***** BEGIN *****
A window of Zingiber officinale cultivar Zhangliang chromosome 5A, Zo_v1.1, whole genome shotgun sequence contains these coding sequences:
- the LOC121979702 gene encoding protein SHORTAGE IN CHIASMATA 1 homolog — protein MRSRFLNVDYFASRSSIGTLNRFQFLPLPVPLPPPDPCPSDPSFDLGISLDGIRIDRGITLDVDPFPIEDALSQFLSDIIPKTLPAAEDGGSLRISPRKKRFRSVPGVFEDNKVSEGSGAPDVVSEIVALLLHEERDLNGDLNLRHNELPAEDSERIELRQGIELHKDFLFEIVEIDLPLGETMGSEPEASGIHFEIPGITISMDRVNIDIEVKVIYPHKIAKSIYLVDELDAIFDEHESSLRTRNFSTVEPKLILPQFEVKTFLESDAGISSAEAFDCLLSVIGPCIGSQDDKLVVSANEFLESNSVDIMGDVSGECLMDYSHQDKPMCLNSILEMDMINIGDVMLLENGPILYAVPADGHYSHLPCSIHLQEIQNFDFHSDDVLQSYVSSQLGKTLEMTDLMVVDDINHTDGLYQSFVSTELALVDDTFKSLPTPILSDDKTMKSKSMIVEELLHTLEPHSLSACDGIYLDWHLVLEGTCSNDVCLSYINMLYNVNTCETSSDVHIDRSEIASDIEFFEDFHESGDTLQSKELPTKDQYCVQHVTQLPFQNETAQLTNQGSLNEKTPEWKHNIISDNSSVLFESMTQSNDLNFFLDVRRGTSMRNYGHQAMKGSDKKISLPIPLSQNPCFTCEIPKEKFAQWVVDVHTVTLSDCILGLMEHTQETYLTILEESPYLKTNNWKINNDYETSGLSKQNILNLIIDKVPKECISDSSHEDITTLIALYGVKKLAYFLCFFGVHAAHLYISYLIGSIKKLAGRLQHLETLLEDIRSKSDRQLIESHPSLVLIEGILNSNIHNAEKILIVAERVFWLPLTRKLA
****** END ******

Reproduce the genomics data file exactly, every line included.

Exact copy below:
A window of Zingiber officinale cultivar Zhangliang chromosome 5A, Zo_v1.1, whole genome shotgun sequence contains these coding sequences:
- the LOC121979702 gene encoding protein SHORTAGE IN CHIASMATA 1 homolog — protein MRSRFLNVDYFASRSSIGTLNRFQFLPLPVPLPPPDPCPSDPSFDLGISLDGIRIDRGITLDVDPFPIEDALSQFLSDIIPKTLPAAEDGGSLRISPRKKRFRSVPGVFEDNKVSEGSGAPDVVSEIVALLLHEERDLNGDLNLRHNELPAEDSERIELRQGIELHKDFLFEIVEIDLPLGETMGSEPEASGIHFEIPGITISMDRVNIDIEVKVIYPHKIAKSIYLVDELDAIFDEHESSLRTRNFSTVEPKLILPQFEVKTFLESDAGISSAEAFDCLLSVIGPCIGSQDDKLVVSANEFLESNSVDIMGDVSGECLMDYSHQDKPMCLNSILEMDMINIGDVMLLENGPILYAVPADGHYSHLPCSIHLQEIQNFDFHSDDVLQSYVSSQLGKTLEMTDLMVVDDINHTDGLYQSFVSTELALVDDTFKSLPTPILSDDKTMKSKSMIVEELLHTLEPHSLSACDGIYLDWHLVLEGTCSNDVCLSYINMLYNVNTCETSSDVHIDRSEIASDIEFFEDFHESGDTLQSKELPTKDQYCVQHVTQLPFQNETAQLTNQGSLNEKTPEWKHNIISDNSSVLFESMTQSNDLNFFLDVRRGTSMRNYGHQAMKGSDKKISLPIPLSQNPCFTCEIPKEKFAQWVVDVHTVTLSDCILGLMEHTQETYLTILEESPYLKTNNWKINNDYETSGLSKQNILNLIIDKVPKECISDSSHEDITTLIALYGVKKLAYFLCFFGVHAAHLYISYLIGSIKKLAGRLQHLETLLEDIRSKSDRQLIESHPSLVLIEGILNSNIHNAEKILIVAERVFWLPLTRKLA